I wrote this in 1996, after a young deputy and another man were killed by a man who had managed to take the deputy’s gun. The prisoner in question also shot and killed himself.
There was a great debate at the time over the type of holsters and weapons that county law enforcement officials carried. I learned a lot about holsters which I had never known before. Sometime after this story - with the deputy’s permission - during a press conference in the sheriff’s office I demonstrated just how easy it was to slip a gun out of the holsters they were currently using.
The other newspaper reporters, who had also been covering the story, understood what I had just done. The television folks - who were basically just there to get a statement and some video -literally had no concept of what they had seen.
The Killing of a Deputy: “They Knew this Guy was Crazy”
Cop killer gave plenty of warning
Recently the Washington County Jail has been the target of serious allegations. In the most recent, Terry Lee Boatwright, victim of a January beating at the jail, claimed that jailers had left cell doors unlocked so that inmates would have access to each other.
While admitting that inmates did indeed attack and scald Boat wright with hot water, a joint investigation by Sheriff Kenneth McKee and Prosecutor Terry Jones' offices indicates that jailers had nothing to do with the incident.
In a raucous press conference this past week, Sheriff Kenneth McKee locked horns with Boatright's controversial attorney, Dan Ivy. The appearance on the scene of Ivy, a perpetual political candidate with an increasing tendency to refer to himself in the third person, seems to be the final nail in the case's coffin.
Because of Ivy's personal reputation, many have dismissed the case from their minds simply because of his participation.
However, the Ozark Gazette has learned of a former inmate of the Washington County Jail, now an inmate at the Arkansas Department of Corrections’ Delta Regional Unit, located in Dermott, who describes similar incidents during his incarceration in Fayetteville last fall.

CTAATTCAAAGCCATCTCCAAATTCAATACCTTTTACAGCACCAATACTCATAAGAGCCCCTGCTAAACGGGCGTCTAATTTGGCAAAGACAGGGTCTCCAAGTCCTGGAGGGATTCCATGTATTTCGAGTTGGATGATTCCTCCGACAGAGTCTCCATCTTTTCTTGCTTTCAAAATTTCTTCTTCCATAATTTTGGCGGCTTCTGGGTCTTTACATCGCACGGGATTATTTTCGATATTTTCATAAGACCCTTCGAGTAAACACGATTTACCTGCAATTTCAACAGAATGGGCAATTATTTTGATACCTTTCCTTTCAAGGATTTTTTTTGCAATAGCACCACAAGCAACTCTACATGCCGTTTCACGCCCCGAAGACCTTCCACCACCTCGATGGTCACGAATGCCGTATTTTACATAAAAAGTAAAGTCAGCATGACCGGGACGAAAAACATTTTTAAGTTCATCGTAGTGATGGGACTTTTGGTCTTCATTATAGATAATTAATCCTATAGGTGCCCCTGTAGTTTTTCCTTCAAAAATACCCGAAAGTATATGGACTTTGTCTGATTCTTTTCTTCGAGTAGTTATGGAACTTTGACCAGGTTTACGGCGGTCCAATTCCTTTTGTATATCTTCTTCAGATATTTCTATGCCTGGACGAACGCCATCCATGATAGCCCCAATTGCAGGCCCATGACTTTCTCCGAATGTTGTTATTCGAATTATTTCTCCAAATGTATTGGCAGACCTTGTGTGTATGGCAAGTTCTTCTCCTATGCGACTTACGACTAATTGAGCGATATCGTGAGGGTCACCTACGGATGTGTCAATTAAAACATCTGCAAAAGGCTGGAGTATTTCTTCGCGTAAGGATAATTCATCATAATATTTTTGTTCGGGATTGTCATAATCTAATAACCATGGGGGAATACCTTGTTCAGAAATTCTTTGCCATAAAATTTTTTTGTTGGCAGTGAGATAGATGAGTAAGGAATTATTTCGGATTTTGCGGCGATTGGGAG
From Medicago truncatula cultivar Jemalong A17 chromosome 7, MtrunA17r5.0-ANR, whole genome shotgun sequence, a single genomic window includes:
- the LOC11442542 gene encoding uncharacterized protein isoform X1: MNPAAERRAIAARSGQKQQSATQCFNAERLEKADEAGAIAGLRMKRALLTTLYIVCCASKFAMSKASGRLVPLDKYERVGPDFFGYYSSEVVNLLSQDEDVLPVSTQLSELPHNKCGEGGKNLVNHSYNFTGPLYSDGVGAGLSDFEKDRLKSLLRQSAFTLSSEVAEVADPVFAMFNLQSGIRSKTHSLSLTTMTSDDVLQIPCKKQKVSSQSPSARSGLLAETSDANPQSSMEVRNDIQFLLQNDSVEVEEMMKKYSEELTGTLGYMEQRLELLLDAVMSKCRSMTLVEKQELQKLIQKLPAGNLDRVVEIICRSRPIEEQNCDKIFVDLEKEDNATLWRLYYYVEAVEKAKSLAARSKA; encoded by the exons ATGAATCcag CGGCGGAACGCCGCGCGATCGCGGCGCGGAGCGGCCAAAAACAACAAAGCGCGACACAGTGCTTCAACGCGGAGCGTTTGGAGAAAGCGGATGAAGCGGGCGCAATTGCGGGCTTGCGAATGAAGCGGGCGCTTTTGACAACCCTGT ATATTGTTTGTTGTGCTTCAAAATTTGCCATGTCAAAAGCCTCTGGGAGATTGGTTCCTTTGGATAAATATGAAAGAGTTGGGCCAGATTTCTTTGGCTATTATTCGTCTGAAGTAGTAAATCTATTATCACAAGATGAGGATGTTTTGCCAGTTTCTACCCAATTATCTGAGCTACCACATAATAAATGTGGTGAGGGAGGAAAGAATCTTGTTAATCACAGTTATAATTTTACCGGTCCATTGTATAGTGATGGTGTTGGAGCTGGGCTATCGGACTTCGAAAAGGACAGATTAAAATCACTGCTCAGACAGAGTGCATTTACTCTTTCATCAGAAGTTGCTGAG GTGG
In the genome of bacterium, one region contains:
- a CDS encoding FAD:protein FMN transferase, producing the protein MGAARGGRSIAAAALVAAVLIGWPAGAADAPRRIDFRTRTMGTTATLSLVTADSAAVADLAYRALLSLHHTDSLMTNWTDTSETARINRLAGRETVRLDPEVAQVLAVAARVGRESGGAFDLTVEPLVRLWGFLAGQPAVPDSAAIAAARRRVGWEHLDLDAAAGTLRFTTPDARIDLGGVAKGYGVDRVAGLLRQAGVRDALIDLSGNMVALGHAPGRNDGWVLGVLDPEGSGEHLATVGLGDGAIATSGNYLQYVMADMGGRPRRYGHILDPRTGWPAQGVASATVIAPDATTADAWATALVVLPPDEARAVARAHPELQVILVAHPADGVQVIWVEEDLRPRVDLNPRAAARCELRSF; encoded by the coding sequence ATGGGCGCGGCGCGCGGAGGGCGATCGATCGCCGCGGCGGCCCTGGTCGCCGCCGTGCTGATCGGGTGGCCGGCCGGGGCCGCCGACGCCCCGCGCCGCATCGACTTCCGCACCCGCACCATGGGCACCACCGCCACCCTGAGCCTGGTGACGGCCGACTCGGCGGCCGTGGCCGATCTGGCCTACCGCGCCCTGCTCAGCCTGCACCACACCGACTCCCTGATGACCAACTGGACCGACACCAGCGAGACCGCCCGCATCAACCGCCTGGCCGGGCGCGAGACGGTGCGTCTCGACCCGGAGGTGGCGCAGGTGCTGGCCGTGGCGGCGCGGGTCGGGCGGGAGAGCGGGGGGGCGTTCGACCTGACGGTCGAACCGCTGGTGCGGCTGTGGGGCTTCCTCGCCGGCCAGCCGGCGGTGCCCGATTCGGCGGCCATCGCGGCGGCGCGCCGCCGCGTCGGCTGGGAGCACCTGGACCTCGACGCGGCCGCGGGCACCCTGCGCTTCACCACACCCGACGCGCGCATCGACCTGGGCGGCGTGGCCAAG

In a phone interview this week, George Ashley Kazery told of situations at the Washington County Jail which go to the heart of allegations made about jail security. Kazery claims that he has never met Terry Boat wright, the man recently attacked.
"I wish somebody would hit me."
In fact, Kazery has revealed details about John Manning, who during an escape attempt last November, managed to wrest an officer's gun away, killing Deputy Pete Williamson and a civilian, before fatally shooting himself. While incarcerated in Fayetteville, Manning was a known risk who had attacked a number of inmates with little if any provocation.
While confined to the Washington County Jail in 1995, Kazery called his mother in tears, after his own confrontation with Manning, who he referred to as a "crazy man." He asked her to forgive him, because he was afraid that the charges against him would be much worse. He told her that she couldn't possibly understand how things worked on the inside, and that he had never intended to hurt anyone.
Kazery, who has been confined several times in the past, and has himself escaped previously, was terrified that additional charges would be laid against him, as a result of defending himself from Manning, who had attacked him without provocation. For whatever reasons, the incident was never written up by jail officials.
The first time that Kazery had ever heard of Manning was from another prisoner, a Mexican who told him about a "crazy white dude" who had beaten up everyone in his cell and had to be shifted around the jail. Kazery had heard of a fight in which Manning had assaulted two large black men. After putting one of the men down, the man's friend attacked Manning.
According to the account Kazery heard, the second fight lasted for a long time before the officers knew of the fight and ran in to break it up.
After Manning was put into Kazery's cell block, the Mexican prisoner was wildly agitated, saying, "That's the guy that jumped on me."